Threat actors were able to compromise 4,800+ websites every month during 2018 according to a Symantec Report, using injected JavaScript code to steal payment information such as debit and credit cards from customers of eCommerce sites. The most high-profile formjacking attacks were against British Airways and Ticketmaster, but according to Symantec cyber criminals who used this technique also got a huge chunk of their illicit earnings from smaller online retailers who accept payments from their customers via online portals.

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Dataleak: Elsevier Left Users’ Passwords Exposed Online

Publisher Elsevier has leaked the unencrypted passwords and e-mail addresses of users via an unsecured server. The data was accessible to everyone on the internet. How long the data was online and how many users were affected is still unclear.

Security investigator Mossab Hussein discovered Elsevier’s server. It contained unencrypted passwords of users and their e-mail addresses. Among other things, it would be about students and teachers from universities and educational institutions, according to Hussein on the basis of the .edu e-mail addresses found.

The researcher shared his discovery with Vice Magazine, which informed Elsevier. The publisher has launched an investigation into the data breach. “It looks like a server was incorrectly set up because of a human error,” said a spokesperson.

The server is now secured. The publisher says it will inform the Dutch Data Protection Authority, as well as all affected users. It will also reset the passwords of all affected accounts.

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Data breaches in 2018: An overview

Risk Based Security came out with their annual data breach report. Some highlights:

– Compared to 2017, the number of reported breaches was down 3.2% and the number of exposed records was down approximately 35.9% from 7.9 billion.
– The Business sector accounted for 65.8% of the records exposed followed by Unclassified at 31.8% and Government at 2.2%. The Medical and Education sectors combined accounted for 9.9 million records exposed, or less than 0.02% of the total records exposed in the year.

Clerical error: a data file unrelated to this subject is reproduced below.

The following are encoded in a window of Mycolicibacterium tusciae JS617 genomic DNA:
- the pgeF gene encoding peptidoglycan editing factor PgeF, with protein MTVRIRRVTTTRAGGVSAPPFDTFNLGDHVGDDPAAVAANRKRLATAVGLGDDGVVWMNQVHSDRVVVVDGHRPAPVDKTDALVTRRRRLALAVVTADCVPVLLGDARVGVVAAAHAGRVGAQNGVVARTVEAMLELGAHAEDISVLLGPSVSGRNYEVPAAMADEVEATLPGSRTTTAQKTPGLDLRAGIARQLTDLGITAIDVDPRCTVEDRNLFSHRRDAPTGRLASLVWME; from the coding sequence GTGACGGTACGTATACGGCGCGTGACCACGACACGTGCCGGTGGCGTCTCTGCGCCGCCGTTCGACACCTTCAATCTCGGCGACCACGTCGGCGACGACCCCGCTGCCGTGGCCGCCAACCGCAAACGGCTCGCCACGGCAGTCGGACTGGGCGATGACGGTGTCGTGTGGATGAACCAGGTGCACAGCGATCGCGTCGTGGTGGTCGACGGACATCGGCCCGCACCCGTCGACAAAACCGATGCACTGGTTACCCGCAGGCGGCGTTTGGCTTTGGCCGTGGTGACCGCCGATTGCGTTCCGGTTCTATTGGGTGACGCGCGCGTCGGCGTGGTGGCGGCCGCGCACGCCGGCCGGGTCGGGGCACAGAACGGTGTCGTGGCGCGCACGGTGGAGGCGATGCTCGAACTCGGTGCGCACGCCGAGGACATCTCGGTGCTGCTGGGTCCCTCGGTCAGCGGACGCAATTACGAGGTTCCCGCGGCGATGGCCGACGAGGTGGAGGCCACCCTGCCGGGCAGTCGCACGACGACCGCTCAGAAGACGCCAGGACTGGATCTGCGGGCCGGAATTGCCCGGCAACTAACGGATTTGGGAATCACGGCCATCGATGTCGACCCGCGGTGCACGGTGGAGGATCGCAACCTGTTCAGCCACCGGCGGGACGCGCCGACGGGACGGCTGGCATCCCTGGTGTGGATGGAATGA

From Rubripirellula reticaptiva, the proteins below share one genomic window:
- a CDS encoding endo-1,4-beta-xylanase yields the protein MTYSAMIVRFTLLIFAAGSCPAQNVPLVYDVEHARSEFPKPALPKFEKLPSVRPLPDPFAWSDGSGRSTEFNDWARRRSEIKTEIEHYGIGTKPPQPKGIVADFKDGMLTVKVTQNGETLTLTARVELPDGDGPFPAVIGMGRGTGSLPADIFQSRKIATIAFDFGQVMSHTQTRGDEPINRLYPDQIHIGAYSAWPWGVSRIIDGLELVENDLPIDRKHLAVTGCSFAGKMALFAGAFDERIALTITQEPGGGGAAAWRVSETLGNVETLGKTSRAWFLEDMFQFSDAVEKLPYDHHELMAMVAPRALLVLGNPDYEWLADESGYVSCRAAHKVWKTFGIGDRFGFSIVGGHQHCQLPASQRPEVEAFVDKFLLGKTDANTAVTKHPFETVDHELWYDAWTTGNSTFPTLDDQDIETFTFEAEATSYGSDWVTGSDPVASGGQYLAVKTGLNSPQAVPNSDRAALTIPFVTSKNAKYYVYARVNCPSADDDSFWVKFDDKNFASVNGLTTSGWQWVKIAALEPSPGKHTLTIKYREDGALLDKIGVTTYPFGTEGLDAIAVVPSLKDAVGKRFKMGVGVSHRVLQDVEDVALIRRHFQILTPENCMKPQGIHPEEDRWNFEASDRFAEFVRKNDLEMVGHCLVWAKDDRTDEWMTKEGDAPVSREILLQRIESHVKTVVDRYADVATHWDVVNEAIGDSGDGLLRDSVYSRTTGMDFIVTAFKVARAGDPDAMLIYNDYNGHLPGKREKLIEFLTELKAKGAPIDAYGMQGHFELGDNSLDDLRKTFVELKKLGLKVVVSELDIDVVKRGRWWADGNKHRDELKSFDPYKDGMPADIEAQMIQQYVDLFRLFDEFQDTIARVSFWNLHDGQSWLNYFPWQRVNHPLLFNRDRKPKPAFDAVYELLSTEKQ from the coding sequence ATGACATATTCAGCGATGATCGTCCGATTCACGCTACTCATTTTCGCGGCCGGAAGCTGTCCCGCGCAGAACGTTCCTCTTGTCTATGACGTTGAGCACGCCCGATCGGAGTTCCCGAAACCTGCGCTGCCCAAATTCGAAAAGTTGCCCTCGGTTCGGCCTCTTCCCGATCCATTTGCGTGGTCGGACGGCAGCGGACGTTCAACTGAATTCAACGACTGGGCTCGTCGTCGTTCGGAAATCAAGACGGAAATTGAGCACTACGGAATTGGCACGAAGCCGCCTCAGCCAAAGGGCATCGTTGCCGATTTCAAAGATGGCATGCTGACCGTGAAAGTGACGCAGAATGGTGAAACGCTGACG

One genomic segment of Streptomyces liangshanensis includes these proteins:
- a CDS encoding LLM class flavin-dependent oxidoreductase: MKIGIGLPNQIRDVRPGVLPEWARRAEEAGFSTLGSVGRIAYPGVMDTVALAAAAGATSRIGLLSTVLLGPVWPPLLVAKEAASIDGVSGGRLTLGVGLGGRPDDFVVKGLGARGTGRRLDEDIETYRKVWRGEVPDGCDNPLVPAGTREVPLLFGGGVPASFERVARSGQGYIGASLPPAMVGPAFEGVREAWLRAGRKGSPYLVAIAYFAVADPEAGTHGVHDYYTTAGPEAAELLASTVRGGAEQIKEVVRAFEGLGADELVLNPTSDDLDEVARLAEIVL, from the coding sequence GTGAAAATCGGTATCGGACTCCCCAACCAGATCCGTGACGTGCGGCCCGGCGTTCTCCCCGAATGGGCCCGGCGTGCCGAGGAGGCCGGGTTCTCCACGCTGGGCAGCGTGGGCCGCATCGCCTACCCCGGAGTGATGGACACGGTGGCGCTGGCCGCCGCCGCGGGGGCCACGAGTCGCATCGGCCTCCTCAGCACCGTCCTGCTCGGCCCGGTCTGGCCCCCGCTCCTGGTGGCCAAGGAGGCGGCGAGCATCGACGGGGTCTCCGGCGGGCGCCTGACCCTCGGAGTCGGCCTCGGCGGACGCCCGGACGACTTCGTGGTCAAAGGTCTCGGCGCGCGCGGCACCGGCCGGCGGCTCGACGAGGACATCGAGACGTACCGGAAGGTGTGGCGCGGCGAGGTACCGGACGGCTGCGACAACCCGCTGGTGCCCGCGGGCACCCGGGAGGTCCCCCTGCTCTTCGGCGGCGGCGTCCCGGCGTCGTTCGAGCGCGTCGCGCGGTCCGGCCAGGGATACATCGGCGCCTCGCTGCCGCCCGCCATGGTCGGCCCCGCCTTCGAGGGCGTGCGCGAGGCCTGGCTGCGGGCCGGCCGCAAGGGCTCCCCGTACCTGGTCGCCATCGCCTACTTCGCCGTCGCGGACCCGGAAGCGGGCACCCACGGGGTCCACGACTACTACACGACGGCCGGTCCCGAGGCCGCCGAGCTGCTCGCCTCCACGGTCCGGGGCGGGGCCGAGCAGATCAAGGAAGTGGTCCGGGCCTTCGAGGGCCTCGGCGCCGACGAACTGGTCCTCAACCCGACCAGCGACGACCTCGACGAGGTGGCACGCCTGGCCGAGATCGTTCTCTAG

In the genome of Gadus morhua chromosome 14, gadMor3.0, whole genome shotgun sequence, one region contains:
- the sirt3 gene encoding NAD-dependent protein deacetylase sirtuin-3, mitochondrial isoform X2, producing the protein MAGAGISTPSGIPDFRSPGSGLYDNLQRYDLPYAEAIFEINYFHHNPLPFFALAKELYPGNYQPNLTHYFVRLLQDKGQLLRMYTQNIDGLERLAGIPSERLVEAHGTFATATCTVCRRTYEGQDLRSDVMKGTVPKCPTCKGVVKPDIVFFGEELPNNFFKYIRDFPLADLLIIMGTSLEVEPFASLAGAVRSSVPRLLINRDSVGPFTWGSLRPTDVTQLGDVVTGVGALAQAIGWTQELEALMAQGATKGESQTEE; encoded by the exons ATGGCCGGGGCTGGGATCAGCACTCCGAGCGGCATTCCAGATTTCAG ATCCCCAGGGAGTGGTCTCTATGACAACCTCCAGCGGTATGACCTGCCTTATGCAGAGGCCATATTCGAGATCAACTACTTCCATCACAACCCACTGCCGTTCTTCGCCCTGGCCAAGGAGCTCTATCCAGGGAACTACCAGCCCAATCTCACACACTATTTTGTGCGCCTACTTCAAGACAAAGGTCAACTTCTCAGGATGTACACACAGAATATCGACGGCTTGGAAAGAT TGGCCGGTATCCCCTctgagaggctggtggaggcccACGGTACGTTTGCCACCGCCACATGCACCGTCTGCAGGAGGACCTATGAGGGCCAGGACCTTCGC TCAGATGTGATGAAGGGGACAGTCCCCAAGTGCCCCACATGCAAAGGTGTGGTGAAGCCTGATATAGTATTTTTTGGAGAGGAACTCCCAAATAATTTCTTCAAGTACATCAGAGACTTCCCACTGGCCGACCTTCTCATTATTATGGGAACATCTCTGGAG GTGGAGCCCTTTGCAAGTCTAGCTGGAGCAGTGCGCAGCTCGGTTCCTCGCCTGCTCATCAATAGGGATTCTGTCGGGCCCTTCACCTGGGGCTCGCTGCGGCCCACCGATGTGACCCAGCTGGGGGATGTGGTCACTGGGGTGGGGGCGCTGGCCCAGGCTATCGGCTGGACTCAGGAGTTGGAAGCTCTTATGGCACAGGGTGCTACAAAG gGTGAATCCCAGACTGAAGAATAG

– Web regained the top spot for the breach type exposing the most records, accounting for 3% of compromised records, while
– Hacking remained the top breach type for number of incidents, accounting for 57.1% of reported breaches. 5% of breached organizations were unwilling or unable to disclose the number of records exposed.
– 6,515 breaches were reported through December 31, 2018, exposing approximately 5 billion records.
– the average number of days between discovery and disclosure has gone up from 48.6 in 2017 to 49.6 days in 2018.

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EE dataleak caused stalking via sim-swapping?

An EE customer has said she was stalked by an ex-partner who worked at the firm, after he accessed her personal data without permission. She was switched to a new handset and her address and bank details were accessed. She involved the police and claims the firm EE and police did not take the dataleak seriously. She claims her sim was swapped by her ex-partner with her personal data getting into his hands. She claims to have spent a lot of private time at the police station and missed days at work, while her ex having access to sort code, her account number, photocopy of her driver’s licence. “It did put her at risk and she feels all customers should know how poorly something like this will be handled if there is a data breach on their account